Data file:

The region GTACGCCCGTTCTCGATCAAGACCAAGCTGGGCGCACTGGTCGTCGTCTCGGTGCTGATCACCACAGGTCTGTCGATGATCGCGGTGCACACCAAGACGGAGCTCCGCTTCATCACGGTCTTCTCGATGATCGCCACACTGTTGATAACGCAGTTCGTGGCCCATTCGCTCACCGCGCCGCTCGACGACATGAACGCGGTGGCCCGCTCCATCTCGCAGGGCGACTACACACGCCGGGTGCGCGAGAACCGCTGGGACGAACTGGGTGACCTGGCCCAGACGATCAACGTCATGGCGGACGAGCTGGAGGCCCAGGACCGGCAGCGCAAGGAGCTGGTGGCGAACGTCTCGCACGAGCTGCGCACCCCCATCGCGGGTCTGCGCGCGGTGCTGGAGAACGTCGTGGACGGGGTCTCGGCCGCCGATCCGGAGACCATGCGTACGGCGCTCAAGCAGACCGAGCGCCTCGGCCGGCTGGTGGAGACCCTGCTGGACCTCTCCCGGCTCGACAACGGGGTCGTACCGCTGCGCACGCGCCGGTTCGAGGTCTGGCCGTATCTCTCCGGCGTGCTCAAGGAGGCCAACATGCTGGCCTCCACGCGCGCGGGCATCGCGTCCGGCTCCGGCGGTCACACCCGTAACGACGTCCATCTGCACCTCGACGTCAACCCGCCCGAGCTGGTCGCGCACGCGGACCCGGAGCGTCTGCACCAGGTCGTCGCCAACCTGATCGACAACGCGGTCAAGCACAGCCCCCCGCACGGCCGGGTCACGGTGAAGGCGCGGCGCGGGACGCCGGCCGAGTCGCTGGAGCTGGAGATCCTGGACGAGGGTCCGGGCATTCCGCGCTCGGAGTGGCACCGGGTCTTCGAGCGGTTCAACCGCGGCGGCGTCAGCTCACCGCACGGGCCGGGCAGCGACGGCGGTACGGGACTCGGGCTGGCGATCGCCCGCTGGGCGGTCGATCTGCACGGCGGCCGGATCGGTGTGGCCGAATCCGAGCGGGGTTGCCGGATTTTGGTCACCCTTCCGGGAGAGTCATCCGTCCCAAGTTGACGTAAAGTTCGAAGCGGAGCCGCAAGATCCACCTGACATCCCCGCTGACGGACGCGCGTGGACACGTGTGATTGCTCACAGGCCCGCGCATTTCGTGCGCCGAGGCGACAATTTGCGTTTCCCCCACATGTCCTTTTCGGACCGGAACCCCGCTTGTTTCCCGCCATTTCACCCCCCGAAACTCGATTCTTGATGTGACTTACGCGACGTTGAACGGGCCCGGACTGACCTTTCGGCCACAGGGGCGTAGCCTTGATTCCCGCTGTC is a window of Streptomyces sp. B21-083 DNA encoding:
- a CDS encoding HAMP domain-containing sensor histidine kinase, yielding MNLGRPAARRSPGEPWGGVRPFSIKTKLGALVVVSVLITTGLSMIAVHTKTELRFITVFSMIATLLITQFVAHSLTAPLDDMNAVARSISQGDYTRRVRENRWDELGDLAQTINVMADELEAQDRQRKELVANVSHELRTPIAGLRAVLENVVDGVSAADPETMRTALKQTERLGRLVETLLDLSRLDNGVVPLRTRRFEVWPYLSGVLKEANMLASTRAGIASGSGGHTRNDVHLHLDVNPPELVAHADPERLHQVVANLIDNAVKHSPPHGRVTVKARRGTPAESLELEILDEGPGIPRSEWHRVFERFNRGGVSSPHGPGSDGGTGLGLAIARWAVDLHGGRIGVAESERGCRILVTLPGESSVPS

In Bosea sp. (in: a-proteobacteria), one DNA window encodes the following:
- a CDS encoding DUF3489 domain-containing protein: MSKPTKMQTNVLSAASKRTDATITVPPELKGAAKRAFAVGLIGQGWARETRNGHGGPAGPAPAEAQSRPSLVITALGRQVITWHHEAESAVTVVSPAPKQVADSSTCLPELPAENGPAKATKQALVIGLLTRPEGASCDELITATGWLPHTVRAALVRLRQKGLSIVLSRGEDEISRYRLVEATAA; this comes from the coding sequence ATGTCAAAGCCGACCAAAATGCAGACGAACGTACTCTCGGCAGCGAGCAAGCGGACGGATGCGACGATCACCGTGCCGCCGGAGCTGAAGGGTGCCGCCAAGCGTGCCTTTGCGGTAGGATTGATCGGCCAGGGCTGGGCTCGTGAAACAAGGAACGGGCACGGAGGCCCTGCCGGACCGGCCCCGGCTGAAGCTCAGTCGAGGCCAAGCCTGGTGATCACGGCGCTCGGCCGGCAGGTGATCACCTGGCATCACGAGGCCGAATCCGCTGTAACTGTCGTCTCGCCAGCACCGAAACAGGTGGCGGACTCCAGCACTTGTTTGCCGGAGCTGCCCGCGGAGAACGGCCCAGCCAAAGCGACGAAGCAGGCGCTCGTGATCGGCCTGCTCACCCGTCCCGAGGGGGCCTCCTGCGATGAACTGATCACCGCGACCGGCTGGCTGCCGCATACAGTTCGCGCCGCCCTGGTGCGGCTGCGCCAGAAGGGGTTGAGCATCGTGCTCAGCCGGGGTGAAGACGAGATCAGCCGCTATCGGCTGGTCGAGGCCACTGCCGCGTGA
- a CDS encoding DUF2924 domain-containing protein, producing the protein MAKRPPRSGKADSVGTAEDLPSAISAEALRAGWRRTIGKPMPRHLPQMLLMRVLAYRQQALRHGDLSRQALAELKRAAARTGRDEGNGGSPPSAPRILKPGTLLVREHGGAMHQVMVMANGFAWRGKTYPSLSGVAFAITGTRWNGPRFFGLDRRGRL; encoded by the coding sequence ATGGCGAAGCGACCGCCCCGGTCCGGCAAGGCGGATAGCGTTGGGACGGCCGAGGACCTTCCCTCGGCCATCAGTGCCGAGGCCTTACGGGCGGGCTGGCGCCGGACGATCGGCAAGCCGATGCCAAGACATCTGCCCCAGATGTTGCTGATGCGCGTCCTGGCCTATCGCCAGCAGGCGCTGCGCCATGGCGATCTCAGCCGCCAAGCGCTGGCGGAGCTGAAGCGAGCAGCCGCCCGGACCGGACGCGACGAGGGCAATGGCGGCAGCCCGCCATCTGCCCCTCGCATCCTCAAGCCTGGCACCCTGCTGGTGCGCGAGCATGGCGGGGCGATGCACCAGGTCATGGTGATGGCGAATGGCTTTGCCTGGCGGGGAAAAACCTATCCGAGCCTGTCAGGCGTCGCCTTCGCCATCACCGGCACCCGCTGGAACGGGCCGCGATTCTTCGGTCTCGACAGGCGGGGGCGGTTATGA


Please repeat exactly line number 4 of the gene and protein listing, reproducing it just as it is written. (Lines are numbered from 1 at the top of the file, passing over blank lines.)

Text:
- a CDS encoding DUF3489 domain-containing protein: MSKPTKMQTNVLSAASKRTDATITVPPELKGAAKRAFAVGLIGQGWARETRNGHGGPAGPAPAEAQSRPSLVITALGRQVITWHHEAESAVTVVSPAPKQVADSSTCLPELPAENGPAKATKQALVIGLLTRPEGASCDELITATGWLPHTVRAALVRLRQKGLSIVLSRGEDEISRYRLVEATAA; this comes from the coding sequence ATGTCAAAGCCGACCAAAATGCAGACGAACGTACTCTCGGCAGCGAGCAAGCGGACGGATGCGACGATCACCGTGCCGCCGGAGCTGAAGGGTGCCGCCAAGCGTGCCTTTGCGGTAGGATTGATCGGCCAGGGCTGGGCTCGTGAAACAAGGAACGGGCACGGAGGCCCTGCCGGACCGGCCCCGGCTGAAGCTCAGTCGAGGCCAAGCCTGGTGATCACGGCGCTCGGCCGGCAGGTGATCACCTGGCATCACGAGGCCGAATCCGCTGTAACTGTCGTCTCGCCAGCACCGAAACAGGTGGCGGACTCCAGCACTTGTTTGCCGGAGCTGCCCGCGGAGAACGGCCCAGCCAAAGCGACGAAGCAGGCGCTCGTGATCGGCCTGCTCACCCGTCCCGAGGGGGCCTCCTGCGATGAACTGATCACCGCGACCGGCTGGCTGCCGCATACAGTTCGCGCCGCCCTGGTGCGGCTGCGCCAGAAGGGGTTGAGCATCGTGCTCAGCCGGGGTGAAGACGAGATCAGCCGCTATCGGCTGGTCGAGGCCACTGCCGCGTGA